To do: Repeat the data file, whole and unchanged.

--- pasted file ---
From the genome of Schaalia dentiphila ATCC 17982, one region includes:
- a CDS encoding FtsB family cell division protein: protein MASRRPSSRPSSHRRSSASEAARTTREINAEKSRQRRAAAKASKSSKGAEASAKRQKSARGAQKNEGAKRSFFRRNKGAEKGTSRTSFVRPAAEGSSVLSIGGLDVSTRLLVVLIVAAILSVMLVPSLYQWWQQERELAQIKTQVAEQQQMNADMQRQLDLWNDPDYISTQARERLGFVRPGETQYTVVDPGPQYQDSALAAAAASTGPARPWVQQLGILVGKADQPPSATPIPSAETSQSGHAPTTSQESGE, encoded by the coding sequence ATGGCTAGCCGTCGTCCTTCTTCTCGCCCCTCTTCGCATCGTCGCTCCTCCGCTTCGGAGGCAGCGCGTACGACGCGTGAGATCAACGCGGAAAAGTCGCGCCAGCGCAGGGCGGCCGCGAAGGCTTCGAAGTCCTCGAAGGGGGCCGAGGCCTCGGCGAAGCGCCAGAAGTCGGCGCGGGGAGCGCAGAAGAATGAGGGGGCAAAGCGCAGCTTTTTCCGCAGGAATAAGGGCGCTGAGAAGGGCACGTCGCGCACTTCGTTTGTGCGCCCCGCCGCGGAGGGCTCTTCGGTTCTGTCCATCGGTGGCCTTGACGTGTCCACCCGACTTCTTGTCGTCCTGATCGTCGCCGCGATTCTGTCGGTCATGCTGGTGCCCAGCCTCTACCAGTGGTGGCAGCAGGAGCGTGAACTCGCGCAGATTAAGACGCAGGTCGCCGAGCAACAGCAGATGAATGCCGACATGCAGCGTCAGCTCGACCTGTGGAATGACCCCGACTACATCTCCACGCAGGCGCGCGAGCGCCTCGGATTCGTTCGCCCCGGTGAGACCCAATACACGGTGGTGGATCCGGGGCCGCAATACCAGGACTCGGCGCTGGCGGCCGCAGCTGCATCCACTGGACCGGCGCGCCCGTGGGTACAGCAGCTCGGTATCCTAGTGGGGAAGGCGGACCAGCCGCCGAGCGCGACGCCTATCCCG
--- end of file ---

From the genome of Schaalia dentiphila ATCC 17982, one region includes:
- a CDS encoding FtsB family cell division protein: protein MASRRPSSRPSSHRRSSASEAARTTREINAEKSRQRRAAAKASKSSKGAEASAKRQKSARGAQKNEGAKRSFFRRNKGAEKGTSRTSFVRPAAEGSSVLSIGGLDVSTRLLVVLIVAAILSVMLVPSLYQWWQQERELAQIKTQVAEQQQMNADMQRQLDLWNDPDYISTQARERLGFVRPGETQYTVVDPGPQYQDSALAAAAASTGPARPWVQQLGILVGKADQPPSATPIPSAETSQSGHAPTTSQESGE, encoded by the coding sequence ATGGCTAGCCGTCGTCCTTCTTCTCGCCCCTCTTCGCATCGTCGCTCCTCCGCTTCGGAGGCAGCGCGTACGACGCGTGAGATCAACGCGGAAAAGTCGCGCCAGCGCAGGGCGGCCGCGAAGGCTTCGAAGTCCTCGAAGGGGGCCGAGGCCTCGGCGAAGCGCCAGAAGTCGGCGCGGGGAGCGCAGAAGAATGAGGGGGCAAAGCGCAGCTTTTTCCGCAGGAATAAGGGCGCTGAGAAGGGCACGTCGCGCACTTCGTTTGTGCGCCCCGCCGCGGAGGGCTCTTCGGTTCTGTCCATCGGTGGCCTTGACGTGTCCACCCGACTTCTTGTCGTCCTGATCGTCGCCGCGATTCTGTCGGTCATGCTGGTGCCCAGCCTCTACCAGTGGTGGCAGCAGGAGCGTGAACTCGCGCAGATTAAGACGCAGGTCGCCGAGCAACAGCAGATGAATGCCGACATGCAGCGTCAGCTCGACCTGTGGAATGACCCCGACTACATCTCCACGCAGGCGCGCGAGCGCCTCGGATTCGTTCGCCCCGGTGAGACCCAATACACGGTGGTGGATCCGGGGCCGCAATACCAGGACTCGGCGCTGGCGGCCGCAGCTGCATCCACTGGACCGGCGCGCCCGTGGGTACAGCAGCTCGGTATCCTAGTGGGGAAGGCGGACCAGCCGCCGAGCGCGACGCCTATCCCG